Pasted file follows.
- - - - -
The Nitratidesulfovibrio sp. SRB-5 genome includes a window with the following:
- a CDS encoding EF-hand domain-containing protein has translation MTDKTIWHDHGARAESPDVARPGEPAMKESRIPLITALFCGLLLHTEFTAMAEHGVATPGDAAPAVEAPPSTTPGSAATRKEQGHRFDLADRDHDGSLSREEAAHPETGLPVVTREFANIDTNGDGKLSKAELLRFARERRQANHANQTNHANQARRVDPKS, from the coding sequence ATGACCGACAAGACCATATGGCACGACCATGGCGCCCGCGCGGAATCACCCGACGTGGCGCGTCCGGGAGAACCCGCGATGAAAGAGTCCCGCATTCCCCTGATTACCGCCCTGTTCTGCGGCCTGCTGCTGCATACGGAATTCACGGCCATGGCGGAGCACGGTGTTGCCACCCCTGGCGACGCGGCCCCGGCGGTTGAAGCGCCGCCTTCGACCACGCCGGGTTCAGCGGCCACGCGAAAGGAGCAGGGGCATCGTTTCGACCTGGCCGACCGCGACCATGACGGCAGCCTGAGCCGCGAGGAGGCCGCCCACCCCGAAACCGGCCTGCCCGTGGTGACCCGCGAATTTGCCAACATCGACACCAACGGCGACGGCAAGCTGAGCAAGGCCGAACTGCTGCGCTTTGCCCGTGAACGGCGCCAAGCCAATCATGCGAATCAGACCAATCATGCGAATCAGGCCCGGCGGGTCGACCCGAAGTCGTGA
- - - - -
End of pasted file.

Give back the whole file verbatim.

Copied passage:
The Nitratidesulfovibrio sp. SRB-5 genome includes a window with the following:
- a CDS encoding EF-hand domain-containing protein has translation MTDKTIWHDHGARAESPDVARPGEPAMKESRIPLITALFCGLLLHTEFTAMAEHGVATPGDAAPAVEAPPSTTPGSAATRKEQGHRFDLADRDHDGSLSREEAAHPETGLPVVTREFANIDTNGDGKLSKAELLRFARERRQANHANQTNHANQARRVDPKS, from the coding sequence ATGACCGACAAGACCATATGGCACGACCATGGCGCCCGCGCGGAATCACCCGACGTGGCGCGTCCGGGAGAACCCGCGATGAAAGAGTCCCGCATTCCCCTGATTACCGCCCTGTTCTGCGGCCTGCTGCTGCATACGGAATTCACGGCCATGGCGGAGCACGGTGTTGCCACCCCTGGCGACGCGGCCCCGGCGGTTGAAGCGCCGCCTTCGACCACGCCGGGTTCAGCGGCCACGCGAAAGGAGCAGGGGCATCGTTTCGACCTGGCCGACCGCGACCATGACGGCAGCCTGAGCCGCGAGGAGGCCGCCCACCCCGAAACCGGCCTGCCCGTGGTGACCCGCGAATTTGCCAACATCGACACCAACGGCGACGGCAAGCTGAGCAAGGCCGAACTGCTGCGCTTTGCCCGTGAACGGCGCCAAGCCAATCATGCGAATCAGACCAATCATGCGAATCAGGCCCGGCGGGTCGACCCGAAGTCGTGA